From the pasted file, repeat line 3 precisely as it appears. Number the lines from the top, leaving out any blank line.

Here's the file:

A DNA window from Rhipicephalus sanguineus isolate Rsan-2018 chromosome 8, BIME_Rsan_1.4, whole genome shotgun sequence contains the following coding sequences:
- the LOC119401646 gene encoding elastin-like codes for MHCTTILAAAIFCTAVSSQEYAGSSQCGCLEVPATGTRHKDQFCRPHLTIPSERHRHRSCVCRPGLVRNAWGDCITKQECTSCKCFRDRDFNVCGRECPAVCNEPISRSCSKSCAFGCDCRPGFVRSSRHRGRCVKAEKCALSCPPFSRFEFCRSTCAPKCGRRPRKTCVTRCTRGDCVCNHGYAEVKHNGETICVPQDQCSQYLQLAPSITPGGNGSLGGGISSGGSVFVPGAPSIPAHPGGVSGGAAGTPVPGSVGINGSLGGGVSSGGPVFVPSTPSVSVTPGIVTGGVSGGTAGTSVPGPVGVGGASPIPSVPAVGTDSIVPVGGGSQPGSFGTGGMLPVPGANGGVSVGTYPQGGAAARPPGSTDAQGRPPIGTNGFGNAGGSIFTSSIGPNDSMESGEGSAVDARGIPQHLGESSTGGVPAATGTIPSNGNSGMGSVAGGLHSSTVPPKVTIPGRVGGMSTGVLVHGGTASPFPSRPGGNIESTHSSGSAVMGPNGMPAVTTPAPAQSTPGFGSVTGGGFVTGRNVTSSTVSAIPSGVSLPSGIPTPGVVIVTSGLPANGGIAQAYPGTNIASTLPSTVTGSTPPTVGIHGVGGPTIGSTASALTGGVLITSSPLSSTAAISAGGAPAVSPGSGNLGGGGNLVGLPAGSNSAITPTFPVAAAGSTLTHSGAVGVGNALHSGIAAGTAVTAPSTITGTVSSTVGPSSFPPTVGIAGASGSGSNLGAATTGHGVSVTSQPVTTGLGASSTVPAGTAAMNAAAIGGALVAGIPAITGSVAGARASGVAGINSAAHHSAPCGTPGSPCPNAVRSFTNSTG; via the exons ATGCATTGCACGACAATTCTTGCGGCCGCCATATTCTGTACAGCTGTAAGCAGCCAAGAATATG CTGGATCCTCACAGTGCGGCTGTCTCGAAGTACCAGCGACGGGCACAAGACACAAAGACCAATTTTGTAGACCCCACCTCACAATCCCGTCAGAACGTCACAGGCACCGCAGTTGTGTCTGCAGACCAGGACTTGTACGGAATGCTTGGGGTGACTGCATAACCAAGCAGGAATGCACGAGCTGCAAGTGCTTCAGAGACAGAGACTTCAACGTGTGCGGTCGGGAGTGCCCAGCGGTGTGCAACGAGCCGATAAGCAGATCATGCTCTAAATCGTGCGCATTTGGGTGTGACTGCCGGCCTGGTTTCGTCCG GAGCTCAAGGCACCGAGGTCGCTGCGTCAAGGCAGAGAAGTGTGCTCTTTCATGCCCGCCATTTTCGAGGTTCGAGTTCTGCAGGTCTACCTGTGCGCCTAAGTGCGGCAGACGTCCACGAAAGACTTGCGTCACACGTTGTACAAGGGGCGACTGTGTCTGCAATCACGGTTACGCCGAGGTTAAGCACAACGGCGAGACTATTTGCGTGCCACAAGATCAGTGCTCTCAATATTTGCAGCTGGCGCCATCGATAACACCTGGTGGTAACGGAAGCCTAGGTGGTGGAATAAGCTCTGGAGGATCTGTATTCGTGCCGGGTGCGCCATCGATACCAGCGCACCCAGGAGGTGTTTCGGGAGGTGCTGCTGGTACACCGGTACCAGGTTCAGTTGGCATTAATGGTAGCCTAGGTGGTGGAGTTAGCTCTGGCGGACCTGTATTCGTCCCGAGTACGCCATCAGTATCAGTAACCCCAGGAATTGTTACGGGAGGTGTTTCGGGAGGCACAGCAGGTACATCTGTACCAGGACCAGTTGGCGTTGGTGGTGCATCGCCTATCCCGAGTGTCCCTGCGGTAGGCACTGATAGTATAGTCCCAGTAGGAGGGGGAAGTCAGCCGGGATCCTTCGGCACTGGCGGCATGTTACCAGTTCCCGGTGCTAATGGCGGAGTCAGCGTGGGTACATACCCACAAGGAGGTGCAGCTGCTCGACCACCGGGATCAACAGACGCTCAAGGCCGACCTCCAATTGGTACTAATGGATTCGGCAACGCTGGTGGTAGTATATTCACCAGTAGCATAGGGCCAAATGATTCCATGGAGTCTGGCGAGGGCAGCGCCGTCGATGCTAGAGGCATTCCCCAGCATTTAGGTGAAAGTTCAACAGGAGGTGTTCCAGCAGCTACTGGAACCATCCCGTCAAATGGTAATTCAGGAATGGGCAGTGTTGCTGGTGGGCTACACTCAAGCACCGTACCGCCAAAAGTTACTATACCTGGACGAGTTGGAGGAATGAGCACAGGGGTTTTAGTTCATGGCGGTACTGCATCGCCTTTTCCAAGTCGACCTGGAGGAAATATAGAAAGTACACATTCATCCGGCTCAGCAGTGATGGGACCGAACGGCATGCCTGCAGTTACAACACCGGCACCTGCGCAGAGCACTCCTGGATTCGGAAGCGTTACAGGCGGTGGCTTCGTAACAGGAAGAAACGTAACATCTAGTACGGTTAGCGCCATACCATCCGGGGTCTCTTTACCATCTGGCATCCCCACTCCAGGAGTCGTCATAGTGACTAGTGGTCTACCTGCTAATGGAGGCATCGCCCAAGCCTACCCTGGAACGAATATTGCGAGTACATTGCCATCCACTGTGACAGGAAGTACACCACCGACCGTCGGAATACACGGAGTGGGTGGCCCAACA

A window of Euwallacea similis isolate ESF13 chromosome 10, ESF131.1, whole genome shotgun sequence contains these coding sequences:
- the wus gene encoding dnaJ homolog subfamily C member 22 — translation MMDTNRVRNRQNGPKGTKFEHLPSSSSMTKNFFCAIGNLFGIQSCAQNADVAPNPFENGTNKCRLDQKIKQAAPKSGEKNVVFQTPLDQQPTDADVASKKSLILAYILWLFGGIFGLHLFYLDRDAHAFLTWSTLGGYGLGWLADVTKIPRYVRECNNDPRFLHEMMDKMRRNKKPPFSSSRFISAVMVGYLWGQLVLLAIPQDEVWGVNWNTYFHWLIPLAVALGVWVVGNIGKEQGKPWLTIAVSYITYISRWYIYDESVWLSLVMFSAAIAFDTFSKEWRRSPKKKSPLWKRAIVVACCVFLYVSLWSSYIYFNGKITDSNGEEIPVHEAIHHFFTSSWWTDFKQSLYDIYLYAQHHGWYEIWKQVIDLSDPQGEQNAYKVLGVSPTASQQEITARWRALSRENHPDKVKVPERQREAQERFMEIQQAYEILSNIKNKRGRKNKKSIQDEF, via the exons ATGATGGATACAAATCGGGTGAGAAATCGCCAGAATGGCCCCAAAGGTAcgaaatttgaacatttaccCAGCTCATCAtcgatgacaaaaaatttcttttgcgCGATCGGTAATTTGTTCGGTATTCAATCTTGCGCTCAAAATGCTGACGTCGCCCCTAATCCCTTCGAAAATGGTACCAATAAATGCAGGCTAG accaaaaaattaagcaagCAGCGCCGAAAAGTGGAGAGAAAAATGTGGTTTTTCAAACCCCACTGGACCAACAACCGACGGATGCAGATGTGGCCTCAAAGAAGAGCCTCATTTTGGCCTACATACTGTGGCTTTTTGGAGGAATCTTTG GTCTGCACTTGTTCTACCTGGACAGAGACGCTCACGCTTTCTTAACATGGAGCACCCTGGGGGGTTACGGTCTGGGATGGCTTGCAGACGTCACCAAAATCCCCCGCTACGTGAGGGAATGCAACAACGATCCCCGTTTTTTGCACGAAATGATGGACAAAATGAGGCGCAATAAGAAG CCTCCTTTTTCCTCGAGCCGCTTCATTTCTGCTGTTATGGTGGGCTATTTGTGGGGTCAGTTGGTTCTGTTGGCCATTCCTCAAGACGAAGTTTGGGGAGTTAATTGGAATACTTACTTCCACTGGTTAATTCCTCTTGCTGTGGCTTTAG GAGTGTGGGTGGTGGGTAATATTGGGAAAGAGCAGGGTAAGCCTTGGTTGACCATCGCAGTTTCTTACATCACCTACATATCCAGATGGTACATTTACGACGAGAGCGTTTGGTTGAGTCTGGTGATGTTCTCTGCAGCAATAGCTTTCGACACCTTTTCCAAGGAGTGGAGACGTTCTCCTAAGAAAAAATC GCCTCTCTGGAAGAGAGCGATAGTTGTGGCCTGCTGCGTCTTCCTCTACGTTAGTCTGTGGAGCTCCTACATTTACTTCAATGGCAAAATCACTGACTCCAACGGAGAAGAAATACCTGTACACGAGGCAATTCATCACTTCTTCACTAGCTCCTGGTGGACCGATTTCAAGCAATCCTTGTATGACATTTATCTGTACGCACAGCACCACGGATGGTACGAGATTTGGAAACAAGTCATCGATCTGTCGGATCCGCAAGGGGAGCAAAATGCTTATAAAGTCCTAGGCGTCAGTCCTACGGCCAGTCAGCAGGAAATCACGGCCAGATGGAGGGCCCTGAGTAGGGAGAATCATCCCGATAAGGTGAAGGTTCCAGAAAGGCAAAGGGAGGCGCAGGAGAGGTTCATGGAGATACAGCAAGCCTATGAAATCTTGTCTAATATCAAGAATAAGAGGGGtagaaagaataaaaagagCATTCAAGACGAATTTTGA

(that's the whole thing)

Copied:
A window of Euwallacea similis isolate ESF13 chromosome 10, ESF131.1, whole genome shotgun sequence contains these coding sequences: